How to Write the Perfect Press Release - Punch Creative
May 1, 2020

How to Write the Perfect Press Release

When done right, a press release can pack a punch (pardon the pun). You might have some news you want to shout about or you might simply want to get your name in the headlines to raise brand awareness. Maybe your aim is more strategic, such as link building for SEO. Whatever your objective may be, the humble press release will play a pivotal role.
Our Leeds marketing agency certainly knows a thing or two about PR, including how to ensure your story gets covered by the right publications and is seen by the right people. In this blog, we share a few of our top tips for writing the perfect press release. Read on to uncover our secrets! 

Every good news story has an angle

As eager as you might be to announce a new product line or the appointment of a new director, it’s important to stop and ask yourself, “What is my angle?”. Getting to the core of your story is difficult and we could go on and on about finding your PR hook but it boils down to this: what makes your story newsworthy? Think about what will entice people to read your story and take some time to brainstorm different ways you can write your release.

An impactful headline works wonders

Journalists receive hundreds of emails every day, many of which they won’t even bother opening. Therefore, a killer headline is an absolute must. Striking the balance between something which is simple yet will grab the attention of the reader is the tricky part. Your headline must convey exactly what your story is about and be strong and exciting. Research by Buzzsumo suggests that headlines with twelve to eighteen words are the most engaging.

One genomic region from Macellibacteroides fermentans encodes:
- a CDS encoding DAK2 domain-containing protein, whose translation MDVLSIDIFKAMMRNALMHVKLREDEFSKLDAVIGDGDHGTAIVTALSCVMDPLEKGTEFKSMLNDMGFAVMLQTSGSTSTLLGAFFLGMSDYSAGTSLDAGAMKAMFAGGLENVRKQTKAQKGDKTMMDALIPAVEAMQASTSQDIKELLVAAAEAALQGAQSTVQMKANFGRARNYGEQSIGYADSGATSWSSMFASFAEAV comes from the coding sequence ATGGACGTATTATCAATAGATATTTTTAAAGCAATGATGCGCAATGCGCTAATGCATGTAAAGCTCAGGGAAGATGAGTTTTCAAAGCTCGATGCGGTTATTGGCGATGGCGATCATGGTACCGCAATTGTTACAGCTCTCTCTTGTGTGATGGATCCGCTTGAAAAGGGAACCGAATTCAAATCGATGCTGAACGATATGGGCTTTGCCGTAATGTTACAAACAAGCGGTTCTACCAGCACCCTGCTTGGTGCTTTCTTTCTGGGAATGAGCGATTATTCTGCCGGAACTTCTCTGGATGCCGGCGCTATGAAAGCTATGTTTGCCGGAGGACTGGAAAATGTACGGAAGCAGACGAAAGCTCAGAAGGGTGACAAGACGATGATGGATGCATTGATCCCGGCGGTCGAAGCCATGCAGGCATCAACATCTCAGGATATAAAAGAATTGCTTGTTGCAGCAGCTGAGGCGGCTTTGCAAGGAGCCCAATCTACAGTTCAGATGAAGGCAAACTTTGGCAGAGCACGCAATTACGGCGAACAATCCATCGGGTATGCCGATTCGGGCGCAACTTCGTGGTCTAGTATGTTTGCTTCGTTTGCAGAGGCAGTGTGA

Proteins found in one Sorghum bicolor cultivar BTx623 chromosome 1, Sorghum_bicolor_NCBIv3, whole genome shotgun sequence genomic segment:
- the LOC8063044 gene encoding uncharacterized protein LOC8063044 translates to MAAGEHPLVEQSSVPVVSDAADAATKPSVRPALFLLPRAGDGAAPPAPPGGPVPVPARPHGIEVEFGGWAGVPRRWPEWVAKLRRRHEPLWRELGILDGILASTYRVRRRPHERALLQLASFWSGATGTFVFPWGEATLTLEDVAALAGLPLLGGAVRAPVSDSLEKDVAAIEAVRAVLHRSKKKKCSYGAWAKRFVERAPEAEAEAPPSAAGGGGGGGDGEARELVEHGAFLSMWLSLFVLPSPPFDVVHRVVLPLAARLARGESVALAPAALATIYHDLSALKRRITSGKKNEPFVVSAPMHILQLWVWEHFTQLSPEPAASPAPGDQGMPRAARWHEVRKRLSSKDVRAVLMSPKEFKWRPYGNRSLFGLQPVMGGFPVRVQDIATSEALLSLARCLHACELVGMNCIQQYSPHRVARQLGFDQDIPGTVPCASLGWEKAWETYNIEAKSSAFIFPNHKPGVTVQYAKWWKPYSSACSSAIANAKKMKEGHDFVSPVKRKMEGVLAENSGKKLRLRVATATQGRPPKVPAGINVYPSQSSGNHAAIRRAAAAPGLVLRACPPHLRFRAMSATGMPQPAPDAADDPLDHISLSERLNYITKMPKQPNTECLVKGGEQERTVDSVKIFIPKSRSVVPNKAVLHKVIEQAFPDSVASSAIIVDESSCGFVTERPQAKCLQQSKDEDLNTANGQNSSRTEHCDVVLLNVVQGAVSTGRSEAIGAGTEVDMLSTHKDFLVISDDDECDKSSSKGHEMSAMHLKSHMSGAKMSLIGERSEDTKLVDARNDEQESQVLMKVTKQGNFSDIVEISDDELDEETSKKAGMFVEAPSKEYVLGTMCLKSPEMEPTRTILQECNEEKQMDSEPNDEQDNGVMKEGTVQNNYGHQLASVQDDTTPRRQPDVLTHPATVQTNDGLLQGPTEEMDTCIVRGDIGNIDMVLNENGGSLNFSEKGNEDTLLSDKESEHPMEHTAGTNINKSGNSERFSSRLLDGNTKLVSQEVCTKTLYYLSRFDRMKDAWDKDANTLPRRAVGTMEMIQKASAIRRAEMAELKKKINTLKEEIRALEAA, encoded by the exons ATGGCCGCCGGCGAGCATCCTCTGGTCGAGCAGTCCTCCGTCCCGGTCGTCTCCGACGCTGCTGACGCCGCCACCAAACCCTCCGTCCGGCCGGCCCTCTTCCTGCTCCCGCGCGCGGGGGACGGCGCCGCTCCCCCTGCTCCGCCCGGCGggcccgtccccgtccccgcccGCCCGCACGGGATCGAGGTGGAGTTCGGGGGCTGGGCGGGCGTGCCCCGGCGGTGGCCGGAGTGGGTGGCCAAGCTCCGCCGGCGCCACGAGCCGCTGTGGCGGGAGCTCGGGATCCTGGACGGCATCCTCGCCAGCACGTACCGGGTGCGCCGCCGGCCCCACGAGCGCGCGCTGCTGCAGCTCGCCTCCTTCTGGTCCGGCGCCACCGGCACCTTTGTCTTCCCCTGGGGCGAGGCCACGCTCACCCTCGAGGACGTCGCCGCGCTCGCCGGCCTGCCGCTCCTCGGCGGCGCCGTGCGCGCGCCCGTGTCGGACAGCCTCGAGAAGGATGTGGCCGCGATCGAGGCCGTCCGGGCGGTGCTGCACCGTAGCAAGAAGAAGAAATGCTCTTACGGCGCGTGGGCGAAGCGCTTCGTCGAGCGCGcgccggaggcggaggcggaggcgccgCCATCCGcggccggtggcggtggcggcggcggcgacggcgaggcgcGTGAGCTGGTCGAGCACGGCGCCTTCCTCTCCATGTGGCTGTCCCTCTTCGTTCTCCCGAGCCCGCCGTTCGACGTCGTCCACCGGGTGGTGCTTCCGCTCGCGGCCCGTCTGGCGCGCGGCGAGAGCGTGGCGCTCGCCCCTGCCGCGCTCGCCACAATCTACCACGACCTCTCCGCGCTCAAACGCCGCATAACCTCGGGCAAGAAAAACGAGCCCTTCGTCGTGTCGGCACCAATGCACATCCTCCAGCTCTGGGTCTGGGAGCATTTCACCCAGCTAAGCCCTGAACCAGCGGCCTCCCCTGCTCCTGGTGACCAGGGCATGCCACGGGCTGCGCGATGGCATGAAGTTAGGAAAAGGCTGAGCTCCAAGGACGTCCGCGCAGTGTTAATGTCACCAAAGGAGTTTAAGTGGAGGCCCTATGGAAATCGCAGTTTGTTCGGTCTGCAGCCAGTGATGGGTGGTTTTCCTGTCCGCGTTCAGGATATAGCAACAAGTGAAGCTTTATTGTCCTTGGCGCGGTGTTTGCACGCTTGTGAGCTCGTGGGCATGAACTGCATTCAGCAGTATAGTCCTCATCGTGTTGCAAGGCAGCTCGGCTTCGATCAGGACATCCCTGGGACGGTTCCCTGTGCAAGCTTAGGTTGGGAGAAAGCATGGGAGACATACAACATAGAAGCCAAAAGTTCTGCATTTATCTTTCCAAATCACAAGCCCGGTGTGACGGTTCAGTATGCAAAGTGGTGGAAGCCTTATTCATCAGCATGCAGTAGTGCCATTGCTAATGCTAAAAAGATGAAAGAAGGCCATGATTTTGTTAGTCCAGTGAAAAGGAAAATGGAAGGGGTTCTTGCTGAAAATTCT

Harness the power of stats

Everyone loves a good stat, and the same goes for journalists. A release that leads with figures or stats is almost always bound to catch their eye. If you are going to publish or use stats with your release, it’s important that they are reliable, relevant and significant. It has also been suggested that headlines that contain the words ‘new’ and ‘data’ in them on average achieve more coverage than those that don’t. However, don’t just cram in stats for the sake of it. If they add something valuable to your story then go ahead.

Keep it short and sweet

Though you might be tempted to embellish your release with finer details, the truth is that journalists just want the facts. Newsworthy information is important, which can come from answering the following questions: Who? What? When? Where? Why? How? In terms of length, a good rule of thumb is to write no more than one side of A4, which is around 300 – 400 words. If you have more to add, you can always put it in the notes to the editor at the very end.
Need help mastering your PR strategy? Get in touch and arrange a virtual cuppa with our Leeds agency and let’s talk about what we can do for you.